CBS Reairs Report on 2007 Attack on South African Pelindaba Nuclear Facility

Jun 23, 2010


By Oliver Bloom
On Sunday, 60 Minutes reaired a piece on the November 2007 attack on the South African nuclear facility at Pelindaba, the former site of South Africa’s nuclear program and now the storage location for an estimated 25 bombs’ worth of weapons-grade nuclear material. Shortly after midnight on November 8, four men managed to breach the 10,000 volt security fence on the plant’s south side and reach the security control room three quarters of a mile away. The attackers were only stopped when they ran into an off duty emergency officer who happened to be visiting his wife on duty that evening, and who, despite being shot, managed to sound the alarm. At the same time, another group of attackers attempted to breach the fence from the north side and opened fire on guards nearby. Despite the alarm being raised, both groups of attackers managed to escape. 
The case remains unsolved and the motives of the attackers remain unknown. Officials at Pelindaba and the South African Government so far underplay the severity of the attack. Rob Adam, CEO of the Nuclear Energy Corporation of South Africa—the company that runs the Pelindaba facility—argues that
If these were sophisticated terrorists, Anton Gerber [the man who raised the alarm] wouldn't be alive to tell his tale today, I think that it was a piece of random criminality, frankly, having looked at it.
Well, I don't think that there was any concerted attack of a nuclear nature. You had one technically sophisticated individual with some friends.
What’s more, the general manager of the facility, Ari Van Der Bijl, disputes whether the two groups of attackers were even related. When asked by 60 Minutes about what the second team of attackers was doing while the first moved on the security control room, Van Der Bijl said
            You are talking about teams as if they are related. We don't think they are related.
And Ambassador Ambul Minty, the South African Deputy Director General of the Department of Foreign Affairs and South Africa’s representative to the IAEA, added
So far, the evidence we have is that it was an attempt at burglary. People went to the one facility and tried to take, for example, a notebook computer which they left behind, subsequently
The Pelindaba facility is off a main road. There's a lot of traffic on that road. So, if they felt that here is a facility that has gates, that has security, maybe there's something valuable.
On the other hand, Matthew Bunn of the Harvard Kennedy School noted that highly enriched uranium—the material that could be used in the creation of a nuclear bomb—is “certainly the most valuable single thing that's at that site.”
Bunn took issue with Adam’s characterization of the attacks as “random criminality.” Talking to 60 Minutes, Bunn said
These people cut through a 10,000 volt security fence. They disable sophisticated electronic intrusion detectors. They went straight to the emergency control center of the site. These people knew what kind of site they were in and knew what they were doing.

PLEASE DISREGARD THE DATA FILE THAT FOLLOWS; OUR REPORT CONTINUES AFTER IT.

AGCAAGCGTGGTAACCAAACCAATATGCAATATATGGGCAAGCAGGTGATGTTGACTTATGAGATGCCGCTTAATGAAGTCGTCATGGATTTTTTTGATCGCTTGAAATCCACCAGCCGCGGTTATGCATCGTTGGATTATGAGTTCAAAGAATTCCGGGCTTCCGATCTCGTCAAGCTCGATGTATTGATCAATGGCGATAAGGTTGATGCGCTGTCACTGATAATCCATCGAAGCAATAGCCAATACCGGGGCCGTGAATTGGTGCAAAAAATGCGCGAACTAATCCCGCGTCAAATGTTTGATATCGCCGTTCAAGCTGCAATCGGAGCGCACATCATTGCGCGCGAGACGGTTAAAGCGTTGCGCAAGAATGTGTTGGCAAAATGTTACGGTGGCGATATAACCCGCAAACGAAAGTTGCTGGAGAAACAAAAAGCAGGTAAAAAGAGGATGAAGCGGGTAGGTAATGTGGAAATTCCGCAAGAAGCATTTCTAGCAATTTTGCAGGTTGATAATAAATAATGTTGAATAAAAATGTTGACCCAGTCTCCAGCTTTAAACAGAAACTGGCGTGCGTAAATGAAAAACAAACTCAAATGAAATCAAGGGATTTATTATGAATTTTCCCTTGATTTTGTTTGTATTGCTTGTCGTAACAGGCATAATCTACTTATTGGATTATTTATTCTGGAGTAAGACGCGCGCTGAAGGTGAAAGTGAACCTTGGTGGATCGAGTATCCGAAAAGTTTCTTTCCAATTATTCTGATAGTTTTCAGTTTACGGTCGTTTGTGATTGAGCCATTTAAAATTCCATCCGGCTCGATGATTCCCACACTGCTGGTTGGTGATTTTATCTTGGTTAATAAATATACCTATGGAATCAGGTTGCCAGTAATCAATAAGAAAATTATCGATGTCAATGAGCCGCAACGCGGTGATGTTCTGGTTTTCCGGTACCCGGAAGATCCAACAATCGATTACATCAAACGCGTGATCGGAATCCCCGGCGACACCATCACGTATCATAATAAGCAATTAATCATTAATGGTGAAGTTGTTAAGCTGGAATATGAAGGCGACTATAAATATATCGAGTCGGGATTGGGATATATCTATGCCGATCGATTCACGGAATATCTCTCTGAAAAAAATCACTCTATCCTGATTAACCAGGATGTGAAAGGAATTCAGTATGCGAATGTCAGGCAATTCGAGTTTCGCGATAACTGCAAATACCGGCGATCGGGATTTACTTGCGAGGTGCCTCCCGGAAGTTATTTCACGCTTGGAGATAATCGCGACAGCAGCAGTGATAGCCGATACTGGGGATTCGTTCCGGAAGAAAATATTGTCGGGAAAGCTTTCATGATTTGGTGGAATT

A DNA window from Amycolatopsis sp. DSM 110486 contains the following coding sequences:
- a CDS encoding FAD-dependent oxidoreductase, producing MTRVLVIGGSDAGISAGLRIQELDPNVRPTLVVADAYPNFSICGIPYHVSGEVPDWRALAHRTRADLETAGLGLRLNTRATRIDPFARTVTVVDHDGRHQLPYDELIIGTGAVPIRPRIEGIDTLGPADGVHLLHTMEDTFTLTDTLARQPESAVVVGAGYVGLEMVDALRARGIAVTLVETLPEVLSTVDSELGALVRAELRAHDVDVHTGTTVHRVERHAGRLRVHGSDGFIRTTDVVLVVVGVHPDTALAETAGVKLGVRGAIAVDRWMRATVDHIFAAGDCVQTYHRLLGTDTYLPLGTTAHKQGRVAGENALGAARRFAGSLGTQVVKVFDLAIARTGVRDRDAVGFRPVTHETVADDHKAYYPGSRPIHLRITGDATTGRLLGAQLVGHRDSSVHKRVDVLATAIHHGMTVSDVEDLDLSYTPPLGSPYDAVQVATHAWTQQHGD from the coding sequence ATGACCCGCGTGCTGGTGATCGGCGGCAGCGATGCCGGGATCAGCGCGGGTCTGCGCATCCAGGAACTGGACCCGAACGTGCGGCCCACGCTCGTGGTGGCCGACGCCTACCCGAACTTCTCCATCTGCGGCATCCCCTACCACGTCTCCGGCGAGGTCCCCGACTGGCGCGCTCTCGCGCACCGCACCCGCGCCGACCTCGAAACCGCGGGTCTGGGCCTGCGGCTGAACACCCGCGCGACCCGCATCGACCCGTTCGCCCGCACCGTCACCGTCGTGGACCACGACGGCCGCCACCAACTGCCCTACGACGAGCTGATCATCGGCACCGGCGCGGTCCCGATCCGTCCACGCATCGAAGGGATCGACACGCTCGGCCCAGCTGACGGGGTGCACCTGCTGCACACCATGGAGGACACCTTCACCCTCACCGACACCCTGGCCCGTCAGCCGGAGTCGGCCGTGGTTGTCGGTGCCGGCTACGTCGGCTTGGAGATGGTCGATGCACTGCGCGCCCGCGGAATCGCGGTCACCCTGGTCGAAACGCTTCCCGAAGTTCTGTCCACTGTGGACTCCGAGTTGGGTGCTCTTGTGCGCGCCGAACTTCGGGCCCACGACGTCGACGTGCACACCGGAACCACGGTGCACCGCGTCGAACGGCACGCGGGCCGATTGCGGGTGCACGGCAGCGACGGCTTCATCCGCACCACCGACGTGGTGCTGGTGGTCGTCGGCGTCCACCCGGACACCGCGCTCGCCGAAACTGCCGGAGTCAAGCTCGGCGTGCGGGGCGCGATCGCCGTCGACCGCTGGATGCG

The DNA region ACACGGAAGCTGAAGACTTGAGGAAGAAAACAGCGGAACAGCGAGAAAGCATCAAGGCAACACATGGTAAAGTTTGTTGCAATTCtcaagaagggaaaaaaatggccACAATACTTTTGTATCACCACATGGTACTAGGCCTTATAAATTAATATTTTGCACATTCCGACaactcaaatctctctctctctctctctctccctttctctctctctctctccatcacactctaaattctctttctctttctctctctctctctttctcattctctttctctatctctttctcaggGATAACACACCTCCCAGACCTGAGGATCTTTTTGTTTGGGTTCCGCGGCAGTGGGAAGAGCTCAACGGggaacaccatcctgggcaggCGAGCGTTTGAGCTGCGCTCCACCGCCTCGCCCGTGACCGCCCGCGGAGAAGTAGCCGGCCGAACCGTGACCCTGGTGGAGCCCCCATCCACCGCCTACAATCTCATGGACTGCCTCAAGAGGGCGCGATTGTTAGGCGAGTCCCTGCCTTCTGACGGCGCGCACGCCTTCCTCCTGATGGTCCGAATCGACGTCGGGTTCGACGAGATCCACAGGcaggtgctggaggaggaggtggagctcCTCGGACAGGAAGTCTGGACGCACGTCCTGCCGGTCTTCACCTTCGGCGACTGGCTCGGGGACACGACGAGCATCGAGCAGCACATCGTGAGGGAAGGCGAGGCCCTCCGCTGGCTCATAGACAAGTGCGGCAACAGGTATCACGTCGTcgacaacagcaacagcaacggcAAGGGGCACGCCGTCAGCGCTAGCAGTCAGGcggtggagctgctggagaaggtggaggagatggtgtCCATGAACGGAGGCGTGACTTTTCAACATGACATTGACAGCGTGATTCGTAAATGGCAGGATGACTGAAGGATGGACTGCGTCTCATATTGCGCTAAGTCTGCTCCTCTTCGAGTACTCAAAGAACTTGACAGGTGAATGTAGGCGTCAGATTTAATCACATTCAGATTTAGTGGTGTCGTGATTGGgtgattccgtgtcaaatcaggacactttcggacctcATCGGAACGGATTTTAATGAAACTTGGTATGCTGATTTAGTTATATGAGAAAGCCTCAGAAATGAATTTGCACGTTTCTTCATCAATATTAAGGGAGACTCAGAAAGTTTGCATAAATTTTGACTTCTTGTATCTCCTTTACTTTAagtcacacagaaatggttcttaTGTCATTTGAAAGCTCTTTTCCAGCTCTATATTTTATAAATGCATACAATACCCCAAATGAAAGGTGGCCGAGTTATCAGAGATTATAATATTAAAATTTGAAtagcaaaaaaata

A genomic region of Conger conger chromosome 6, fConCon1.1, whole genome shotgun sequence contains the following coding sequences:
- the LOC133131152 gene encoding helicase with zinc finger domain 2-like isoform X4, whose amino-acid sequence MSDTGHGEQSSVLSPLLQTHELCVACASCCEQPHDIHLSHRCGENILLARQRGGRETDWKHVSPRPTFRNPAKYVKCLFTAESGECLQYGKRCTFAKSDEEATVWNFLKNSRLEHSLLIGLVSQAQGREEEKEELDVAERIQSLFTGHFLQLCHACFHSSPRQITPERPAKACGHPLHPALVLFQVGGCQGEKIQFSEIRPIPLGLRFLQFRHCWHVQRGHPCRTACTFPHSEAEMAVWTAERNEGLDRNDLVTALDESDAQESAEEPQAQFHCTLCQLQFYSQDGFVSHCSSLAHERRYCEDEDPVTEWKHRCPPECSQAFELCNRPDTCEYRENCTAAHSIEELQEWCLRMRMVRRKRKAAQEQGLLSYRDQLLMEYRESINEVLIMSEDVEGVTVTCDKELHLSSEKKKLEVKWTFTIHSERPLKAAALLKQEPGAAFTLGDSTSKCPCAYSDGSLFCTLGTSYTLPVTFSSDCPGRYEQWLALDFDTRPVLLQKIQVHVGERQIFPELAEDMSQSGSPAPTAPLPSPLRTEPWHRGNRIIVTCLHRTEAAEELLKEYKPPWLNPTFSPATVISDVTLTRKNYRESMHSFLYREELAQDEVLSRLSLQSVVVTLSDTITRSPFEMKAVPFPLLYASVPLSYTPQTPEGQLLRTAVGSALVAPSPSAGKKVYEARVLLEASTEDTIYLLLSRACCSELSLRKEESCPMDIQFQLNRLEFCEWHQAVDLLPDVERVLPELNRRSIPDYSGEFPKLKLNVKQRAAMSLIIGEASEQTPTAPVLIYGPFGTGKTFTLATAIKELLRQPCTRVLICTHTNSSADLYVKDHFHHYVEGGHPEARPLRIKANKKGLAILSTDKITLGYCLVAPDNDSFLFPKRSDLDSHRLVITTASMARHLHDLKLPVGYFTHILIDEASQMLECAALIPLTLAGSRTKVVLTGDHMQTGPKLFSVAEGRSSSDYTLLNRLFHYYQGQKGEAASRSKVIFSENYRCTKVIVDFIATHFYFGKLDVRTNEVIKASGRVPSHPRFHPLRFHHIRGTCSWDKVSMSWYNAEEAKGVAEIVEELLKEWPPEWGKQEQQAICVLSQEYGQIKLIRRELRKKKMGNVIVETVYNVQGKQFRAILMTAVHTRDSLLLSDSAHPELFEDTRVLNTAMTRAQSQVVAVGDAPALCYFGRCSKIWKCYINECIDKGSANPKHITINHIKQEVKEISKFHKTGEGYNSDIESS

More worrying, he adds, is that the attack
does suggest that they [the attackers] had someone inside who was going to help them make sure that the security alarms didn't go off. And that security forces didn't respond in time.
It is somewhat reassuring to know that though the attackers managed to breach the security fence and reach the control room, they would have had more layers of security to bypass to ultimately reach the HEU, if that was even their ultimate aim. Nevertheless, the possibility that they had inside help, and the ease at which they reached the security control room, does suggest that they knew what they were doing and that they could have easily had plans for the rest of the facility’s security. For all we know, had the first group managed to successfully infiltrate the security control room, and had the second group managed to infiltrate the facility without alerting the guards, then the HEU could have been at risk. 
Also worrying is how unreported the attack was. Despite the Obama Administration’s emphasis on nuclear security, most prominently in its April 2010 Nuclear Security Summit, the American press had little coverage of the attack. Besides the 60 Minutes report, a brief New York Times piece and a Washington Post editorial by Micah Zenko at the Council on Foreign Relations were some of the few bits of coverage outside the blogging world.
Regardless of the intents of the attackers, which certainly seem to imply some interest in the nuclear material at the facility, the more pressing worry is, as Micah Zenko writes in his Washington Post editorial:
the essential ingredients required for making a nuclear weapon exist in more than 40 countries, in facilities with differing levels of security. Unfortunately, there are still no binding global standards on how to secure nuclear weapons and weapons-grade nuclear material. In the absence of sustained political leadership from the world's nuclear powers to develop, agree to and implement effective nuclear security standards, armed attacks such as the one at Pelindaba could become commonplace.
President Obama’s Nuclear Security Summit back in April was certainly a good first step at remedying this threat and world leaders are correctly realizing that nuclear terrorism poses an equally dangerous threat as nuclear proliferation. Nevertheless, more needs to be done not only in answering the questions that surround the Pelindaba attack but also in securing similar nuclear facilities around the globe. 
//NJR ZA under a Creative Commons License